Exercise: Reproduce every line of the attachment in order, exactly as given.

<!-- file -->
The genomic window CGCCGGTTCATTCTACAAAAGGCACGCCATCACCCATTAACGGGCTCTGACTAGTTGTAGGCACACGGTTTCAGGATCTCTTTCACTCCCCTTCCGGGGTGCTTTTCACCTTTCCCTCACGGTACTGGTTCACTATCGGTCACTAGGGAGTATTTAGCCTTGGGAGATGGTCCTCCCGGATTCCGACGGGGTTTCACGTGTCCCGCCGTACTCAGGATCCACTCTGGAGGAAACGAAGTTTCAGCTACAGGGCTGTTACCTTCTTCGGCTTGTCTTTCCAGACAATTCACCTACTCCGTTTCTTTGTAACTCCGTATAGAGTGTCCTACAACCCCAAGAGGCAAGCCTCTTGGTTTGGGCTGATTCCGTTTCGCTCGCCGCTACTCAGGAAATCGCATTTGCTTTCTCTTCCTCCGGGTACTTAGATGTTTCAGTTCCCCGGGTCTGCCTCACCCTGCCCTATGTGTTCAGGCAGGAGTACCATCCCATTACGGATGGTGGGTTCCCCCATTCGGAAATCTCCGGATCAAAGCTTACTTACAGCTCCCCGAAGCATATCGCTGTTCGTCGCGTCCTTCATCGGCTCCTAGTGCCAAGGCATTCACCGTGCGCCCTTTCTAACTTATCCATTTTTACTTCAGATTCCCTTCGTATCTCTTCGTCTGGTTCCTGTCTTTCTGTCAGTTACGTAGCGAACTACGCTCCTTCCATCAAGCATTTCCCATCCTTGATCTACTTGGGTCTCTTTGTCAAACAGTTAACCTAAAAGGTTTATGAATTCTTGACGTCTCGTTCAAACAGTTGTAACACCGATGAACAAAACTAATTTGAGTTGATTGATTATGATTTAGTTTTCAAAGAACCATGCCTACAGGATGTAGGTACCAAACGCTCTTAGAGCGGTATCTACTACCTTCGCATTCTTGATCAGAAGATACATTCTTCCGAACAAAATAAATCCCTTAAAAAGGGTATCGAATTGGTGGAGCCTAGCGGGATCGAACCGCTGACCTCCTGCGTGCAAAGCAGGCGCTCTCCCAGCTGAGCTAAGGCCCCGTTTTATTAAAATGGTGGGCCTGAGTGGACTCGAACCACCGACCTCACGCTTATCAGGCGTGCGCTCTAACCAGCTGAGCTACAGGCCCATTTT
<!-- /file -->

The genomic window CGCCGGTTCATTCTACAAAAGGCACGCCATCACCCATTAACGGGCTCTGACTAGTTGTAGGCACACGGTTTCAGGATCTCTTTCACTCCCCTTCCGGGGTGCTTTTCACCTTTCCCTCACGGTACTGGTTCACTATCGGTCACTAGGGAGTATTTAGCCTTGGGAGATGGTCCTCCCGGATTCCGACGGGGTTTCACGTGTCCCGCCGTACTCAGGATCCACTCTGGAGGAAACGAAGTTTCAGCTACAGGGCTGTTACCTTCTTCGGCTTGTCTTTCCAGACAATTCACCTACTCCGTTTCTTTGTAACTCCGTATAGAGTGTCCTACAACCCCAAGAGGCAAGCCTCTTGGTTTGGGCTGATTCCGTTTCGCTCGCCGCTACTCAGGAAATCGCATTTGCTTTCTCTTCCTCCGGGTACTTAGATGTTTCAGTTCCCCGGGTCTGCCTCACCCTGCCCTATGTGTTCAGGCAGGAGTACCATCCCATTACGGATGGTGGGTTCCCCCATTCGGAAATCTCCGGATCAAAGCTTACTTACAGCTCCCCGAAGCATATCGCTGTTCGTCGCGTCCTTCATCGGCTCCTAGTGCCAAGGCATTCACCGTGCGCCCTTTCTAACTTATCCATTTTTACTTCAGATTCCCTTCGTATCTCTTCGTCTGGTTCCTGTCTTTCTGTCAGTTACGTAGCGAACTACGCTCCTTCCATCAAGCATTTCCCATCCTTGATCTACTTGGGTCTCTTTGTCAAACAGTTAACCTAAAAGGTTTATGAATTCTTGACGTCTCGTTCAAACAGTTGTAACACCGATGAACAAAACTAATTTGAGTTGATTGATTATGATTTAGTTTTCAAAGAACCATGCCTACAGGATGTAGGTACCAAACGCTCTTAGAGCGGTATCTACTACCTTCGCATTCTTGATCAGAAGATACATTCTTCCGAACAAAATAAATCCCTTAAAAAGGGTATCGAATTGGTGGAGCCTAGCGGGATCGAACCGCTGACCTCCTGCGTGCAAAGCAGGCGCTCTCCCAGCTGAGCTAAGGCCCCGTTTTATTAAAATGGTGGGCCTGAGTGGACTCGAACCACCGACCTCACGCTTATCAGGCGTGCGCTCTAACCAGCTGAGCTACAGGCCCATTTT